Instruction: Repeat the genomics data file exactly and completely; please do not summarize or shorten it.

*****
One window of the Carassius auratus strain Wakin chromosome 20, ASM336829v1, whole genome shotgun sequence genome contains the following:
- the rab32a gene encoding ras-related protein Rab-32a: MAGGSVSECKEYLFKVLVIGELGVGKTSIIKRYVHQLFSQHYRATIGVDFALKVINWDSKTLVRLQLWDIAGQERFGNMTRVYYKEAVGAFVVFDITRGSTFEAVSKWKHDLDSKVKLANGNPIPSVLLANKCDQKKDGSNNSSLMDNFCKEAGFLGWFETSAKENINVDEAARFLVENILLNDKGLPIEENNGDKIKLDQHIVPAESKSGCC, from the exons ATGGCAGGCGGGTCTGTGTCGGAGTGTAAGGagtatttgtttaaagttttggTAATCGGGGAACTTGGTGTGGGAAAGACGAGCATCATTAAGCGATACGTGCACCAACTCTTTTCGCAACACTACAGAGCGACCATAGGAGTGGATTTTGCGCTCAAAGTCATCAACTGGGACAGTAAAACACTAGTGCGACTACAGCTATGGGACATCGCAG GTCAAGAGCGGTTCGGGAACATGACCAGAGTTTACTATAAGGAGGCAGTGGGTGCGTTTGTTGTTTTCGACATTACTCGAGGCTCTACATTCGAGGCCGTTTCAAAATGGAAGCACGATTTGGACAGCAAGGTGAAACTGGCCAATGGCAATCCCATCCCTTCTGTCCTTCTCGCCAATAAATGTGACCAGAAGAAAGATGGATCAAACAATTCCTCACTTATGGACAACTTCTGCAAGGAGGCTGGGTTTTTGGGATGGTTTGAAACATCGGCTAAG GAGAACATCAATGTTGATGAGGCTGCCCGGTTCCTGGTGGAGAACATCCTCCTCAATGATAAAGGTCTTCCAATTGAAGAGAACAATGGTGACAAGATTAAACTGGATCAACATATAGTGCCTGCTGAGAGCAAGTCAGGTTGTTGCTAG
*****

One window of the Carassius auratus strain Wakin chromosome 20, ASM336829v1, whole genome shotgun sequence genome contains the following:
- the rab32a gene encoding ras-related protein Rab-32a: MAGGSVSECKEYLFKVLVIGELGVGKTSIIKRYVHQLFSQHYRATIGVDFALKVINWDSKTLVRLQLWDIAGQERFGNMTRVYYKEAVGAFVVFDITRGSTFEAVSKWKHDLDSKVKLANGNPIPSVLLANKCDQKKDGSNNSSLMDNFCKEAGFLGWFETSAKENINVDEAARFLVENILLNDKGLPIEENNGDKIKLDQHIVPAESKSGCC, from the exons ATGGCAGGCGGGTCTGTGTCGGAGTGTAAGGagtatttgtttaaagttttggTAATCGGGGAACTTGGTGTGGGAAAGACGAGCATCATTAAGCGATACGTGCACCAACTCTTTTCGCAACACTACAGAGCGACCATAGGAGTGGATTTTGCGCTCAAAGTCATCAACTGGGACAGTAAAACACTAGTGCGACTACAGCTATGGGACATCGCAG GTCAAGAGCGGTTCGGGAACATGACCAGAGTTTACTATAAGGAGGCAGTGGGTGCGTTTGTTGTTTTCGACATTACTCGAGGCTCTACATTCGAGGCCGTTTCAAAATGGAAGCACGATTTGGACAGCAAGGTGAAACTGGCCAATGGCAATCCCATCCCTTCTGTCCTTCTCGCCAATAAATGTGACCAGAAGAAAGATGGATCAAACAATTCCTCACTTATGGACAACTTCTGCAAGGAGGCTGGGTTTTTGGGATGGTTTGAAACATCGGCTAAG GAGAACATCAATGTTGATGAGGCTGCCCGGTTCCTGGTGGAGAACATCCTCCTCAATGATAAAGGTCTTCCAATTGAAGAGAACAATGGTGACAAGATTAAACTGGATCAACATATAGTGCCTGCTGAGAGCAAGTCAGGTTGTTGCTAG